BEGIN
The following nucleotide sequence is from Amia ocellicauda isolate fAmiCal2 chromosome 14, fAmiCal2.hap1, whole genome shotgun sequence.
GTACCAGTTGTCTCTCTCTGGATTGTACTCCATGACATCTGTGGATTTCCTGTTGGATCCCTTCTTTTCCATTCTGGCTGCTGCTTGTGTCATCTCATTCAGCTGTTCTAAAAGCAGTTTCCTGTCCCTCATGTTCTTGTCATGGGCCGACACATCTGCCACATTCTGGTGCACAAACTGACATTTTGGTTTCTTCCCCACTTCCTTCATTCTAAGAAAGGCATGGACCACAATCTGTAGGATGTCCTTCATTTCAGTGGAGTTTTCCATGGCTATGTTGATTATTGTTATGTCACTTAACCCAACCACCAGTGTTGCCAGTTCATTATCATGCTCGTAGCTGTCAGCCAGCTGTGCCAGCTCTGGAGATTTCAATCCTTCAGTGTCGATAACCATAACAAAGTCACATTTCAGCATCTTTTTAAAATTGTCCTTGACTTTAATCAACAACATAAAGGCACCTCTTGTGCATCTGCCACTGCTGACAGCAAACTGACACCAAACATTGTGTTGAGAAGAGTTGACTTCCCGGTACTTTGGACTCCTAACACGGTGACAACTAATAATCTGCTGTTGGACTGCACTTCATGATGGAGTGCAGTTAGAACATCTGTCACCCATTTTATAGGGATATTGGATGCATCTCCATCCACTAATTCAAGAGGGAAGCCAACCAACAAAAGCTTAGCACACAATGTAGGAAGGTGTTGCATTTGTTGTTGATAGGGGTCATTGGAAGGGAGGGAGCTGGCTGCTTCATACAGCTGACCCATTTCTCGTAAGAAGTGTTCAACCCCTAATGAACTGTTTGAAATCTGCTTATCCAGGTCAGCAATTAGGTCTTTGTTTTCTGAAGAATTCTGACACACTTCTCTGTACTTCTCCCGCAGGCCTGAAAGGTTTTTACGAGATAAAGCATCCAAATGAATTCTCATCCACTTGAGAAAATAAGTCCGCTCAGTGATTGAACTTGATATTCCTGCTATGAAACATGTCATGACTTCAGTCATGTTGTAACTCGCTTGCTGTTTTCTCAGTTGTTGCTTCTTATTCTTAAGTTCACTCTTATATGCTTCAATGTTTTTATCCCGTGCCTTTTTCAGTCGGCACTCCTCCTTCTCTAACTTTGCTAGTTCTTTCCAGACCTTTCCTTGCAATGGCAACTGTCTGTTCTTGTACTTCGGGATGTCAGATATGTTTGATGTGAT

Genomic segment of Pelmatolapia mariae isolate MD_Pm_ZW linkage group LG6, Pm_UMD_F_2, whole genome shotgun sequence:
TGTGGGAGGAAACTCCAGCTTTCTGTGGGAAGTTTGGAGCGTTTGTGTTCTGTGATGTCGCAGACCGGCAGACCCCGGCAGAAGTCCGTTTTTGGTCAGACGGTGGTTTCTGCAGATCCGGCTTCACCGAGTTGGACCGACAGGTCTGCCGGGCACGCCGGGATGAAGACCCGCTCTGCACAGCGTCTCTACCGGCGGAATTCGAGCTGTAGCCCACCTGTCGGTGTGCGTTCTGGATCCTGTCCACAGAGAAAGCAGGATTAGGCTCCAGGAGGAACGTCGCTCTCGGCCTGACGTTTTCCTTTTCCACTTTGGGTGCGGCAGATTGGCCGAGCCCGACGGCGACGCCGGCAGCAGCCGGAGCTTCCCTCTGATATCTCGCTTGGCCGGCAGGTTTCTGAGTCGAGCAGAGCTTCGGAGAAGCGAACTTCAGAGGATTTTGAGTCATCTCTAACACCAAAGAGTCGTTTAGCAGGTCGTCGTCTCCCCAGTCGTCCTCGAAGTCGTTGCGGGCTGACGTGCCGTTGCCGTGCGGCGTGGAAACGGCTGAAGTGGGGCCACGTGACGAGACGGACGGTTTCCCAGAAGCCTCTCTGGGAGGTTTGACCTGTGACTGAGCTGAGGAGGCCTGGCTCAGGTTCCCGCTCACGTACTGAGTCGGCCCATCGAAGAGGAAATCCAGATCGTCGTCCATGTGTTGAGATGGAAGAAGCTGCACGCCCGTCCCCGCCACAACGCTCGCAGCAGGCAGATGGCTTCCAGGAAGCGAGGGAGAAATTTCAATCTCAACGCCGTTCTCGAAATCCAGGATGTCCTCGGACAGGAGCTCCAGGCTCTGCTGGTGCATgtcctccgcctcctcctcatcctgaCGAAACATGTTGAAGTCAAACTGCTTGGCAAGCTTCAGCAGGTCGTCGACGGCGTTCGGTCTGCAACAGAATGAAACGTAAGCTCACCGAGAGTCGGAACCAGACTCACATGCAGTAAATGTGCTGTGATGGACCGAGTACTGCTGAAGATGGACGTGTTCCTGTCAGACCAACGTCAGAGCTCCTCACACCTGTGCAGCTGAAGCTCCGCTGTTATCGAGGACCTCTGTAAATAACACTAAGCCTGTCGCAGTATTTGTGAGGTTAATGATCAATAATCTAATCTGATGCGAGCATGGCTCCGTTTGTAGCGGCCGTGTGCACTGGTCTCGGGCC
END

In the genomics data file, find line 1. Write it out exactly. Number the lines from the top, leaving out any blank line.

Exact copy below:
The following nucleotide sequence is from Amia ocellicauda isolate fAmiCal2 chromosome 14, fAmiCal2.hap1, whole genome shotgun sequence.